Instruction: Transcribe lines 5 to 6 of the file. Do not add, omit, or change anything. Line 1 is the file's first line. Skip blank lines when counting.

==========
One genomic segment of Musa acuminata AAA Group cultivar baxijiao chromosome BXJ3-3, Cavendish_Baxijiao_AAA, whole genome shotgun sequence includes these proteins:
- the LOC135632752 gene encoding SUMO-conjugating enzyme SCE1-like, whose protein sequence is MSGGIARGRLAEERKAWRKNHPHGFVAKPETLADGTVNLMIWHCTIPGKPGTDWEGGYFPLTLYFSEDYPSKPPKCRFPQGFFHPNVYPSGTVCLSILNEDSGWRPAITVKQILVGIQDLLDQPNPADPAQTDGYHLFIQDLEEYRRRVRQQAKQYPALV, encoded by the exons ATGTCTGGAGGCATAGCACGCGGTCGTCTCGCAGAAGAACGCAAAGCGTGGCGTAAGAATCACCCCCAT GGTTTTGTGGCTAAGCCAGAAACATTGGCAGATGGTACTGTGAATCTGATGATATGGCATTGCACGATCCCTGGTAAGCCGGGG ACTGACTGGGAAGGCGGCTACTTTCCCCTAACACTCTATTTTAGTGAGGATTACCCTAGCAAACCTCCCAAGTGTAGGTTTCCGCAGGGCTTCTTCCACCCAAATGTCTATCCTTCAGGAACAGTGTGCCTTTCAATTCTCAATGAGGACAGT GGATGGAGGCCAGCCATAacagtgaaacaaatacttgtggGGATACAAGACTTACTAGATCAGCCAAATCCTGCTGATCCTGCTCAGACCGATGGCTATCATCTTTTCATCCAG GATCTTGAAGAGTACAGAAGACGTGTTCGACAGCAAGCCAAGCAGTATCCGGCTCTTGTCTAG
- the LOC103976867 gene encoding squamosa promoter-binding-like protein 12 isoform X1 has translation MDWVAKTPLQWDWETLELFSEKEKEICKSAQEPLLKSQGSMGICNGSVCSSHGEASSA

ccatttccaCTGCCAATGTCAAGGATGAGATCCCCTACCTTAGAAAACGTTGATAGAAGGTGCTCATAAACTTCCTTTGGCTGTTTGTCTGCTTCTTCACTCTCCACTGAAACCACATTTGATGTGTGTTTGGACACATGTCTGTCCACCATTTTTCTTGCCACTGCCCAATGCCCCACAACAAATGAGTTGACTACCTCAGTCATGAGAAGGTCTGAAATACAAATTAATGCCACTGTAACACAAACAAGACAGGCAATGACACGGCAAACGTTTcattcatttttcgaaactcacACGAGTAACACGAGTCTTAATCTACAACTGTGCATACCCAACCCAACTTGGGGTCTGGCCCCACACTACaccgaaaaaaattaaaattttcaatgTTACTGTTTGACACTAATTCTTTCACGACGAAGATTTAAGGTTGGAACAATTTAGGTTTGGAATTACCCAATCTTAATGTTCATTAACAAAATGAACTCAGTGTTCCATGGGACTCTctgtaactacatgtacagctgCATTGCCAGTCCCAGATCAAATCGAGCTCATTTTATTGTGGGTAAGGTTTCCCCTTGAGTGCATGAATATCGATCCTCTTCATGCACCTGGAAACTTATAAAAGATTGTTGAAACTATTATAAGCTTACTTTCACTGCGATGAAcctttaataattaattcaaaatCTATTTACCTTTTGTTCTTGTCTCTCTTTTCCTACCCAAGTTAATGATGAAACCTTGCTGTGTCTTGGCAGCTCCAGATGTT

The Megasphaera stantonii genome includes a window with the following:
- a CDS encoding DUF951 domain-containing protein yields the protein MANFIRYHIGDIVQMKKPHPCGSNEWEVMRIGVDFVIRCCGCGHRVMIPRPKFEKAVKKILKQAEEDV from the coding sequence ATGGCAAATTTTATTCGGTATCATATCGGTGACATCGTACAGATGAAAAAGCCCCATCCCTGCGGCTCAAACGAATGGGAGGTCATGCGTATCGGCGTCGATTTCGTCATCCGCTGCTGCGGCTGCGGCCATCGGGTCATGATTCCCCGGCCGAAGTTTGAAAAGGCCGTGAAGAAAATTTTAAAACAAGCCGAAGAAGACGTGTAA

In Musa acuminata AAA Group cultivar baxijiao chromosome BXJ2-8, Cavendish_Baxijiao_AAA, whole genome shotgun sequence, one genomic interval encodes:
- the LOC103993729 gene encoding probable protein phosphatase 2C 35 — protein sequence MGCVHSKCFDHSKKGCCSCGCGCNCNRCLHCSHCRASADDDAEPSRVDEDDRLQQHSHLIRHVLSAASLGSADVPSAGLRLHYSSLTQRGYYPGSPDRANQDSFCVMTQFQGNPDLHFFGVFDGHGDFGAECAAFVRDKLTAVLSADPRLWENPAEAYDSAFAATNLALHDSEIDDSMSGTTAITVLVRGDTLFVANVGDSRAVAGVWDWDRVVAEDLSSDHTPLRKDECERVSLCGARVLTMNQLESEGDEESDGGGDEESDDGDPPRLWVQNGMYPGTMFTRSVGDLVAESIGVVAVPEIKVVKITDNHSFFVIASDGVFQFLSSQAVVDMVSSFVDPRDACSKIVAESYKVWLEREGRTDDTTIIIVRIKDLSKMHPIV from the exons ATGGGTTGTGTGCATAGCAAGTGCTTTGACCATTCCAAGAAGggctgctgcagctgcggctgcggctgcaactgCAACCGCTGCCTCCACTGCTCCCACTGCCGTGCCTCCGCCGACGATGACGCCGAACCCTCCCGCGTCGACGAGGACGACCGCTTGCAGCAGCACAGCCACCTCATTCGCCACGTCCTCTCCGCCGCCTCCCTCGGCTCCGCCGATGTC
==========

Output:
The Megasphaera stantonii genome includes a window with the following:
- a CDS encoding DUF951 domain-containing protein yields the protein MANFIRYHIGDIVQMKKPHPCGSNEWEVMRIGVDFVIRCCGCGHRVMIPRPKFEKAVKKILKQAEEDV from the coding sequence ATGGCAAATTTTATTCGGTATCATATCGGTGACATCGTACAGATGAAAAAGCCCCATCCCTGCGGCTCAAACGAATGGGAGGTCATGCGTATCGGCGTCGATTTCGTCATCCGCTGCTGCGGCTGCGGCCATCGGGTCATGATTCCCCGGCCGAAGTTTGAAAAGGCCGTGAAGAAAATTTTAAAACAAGCCGAAGAAGACGTGTAA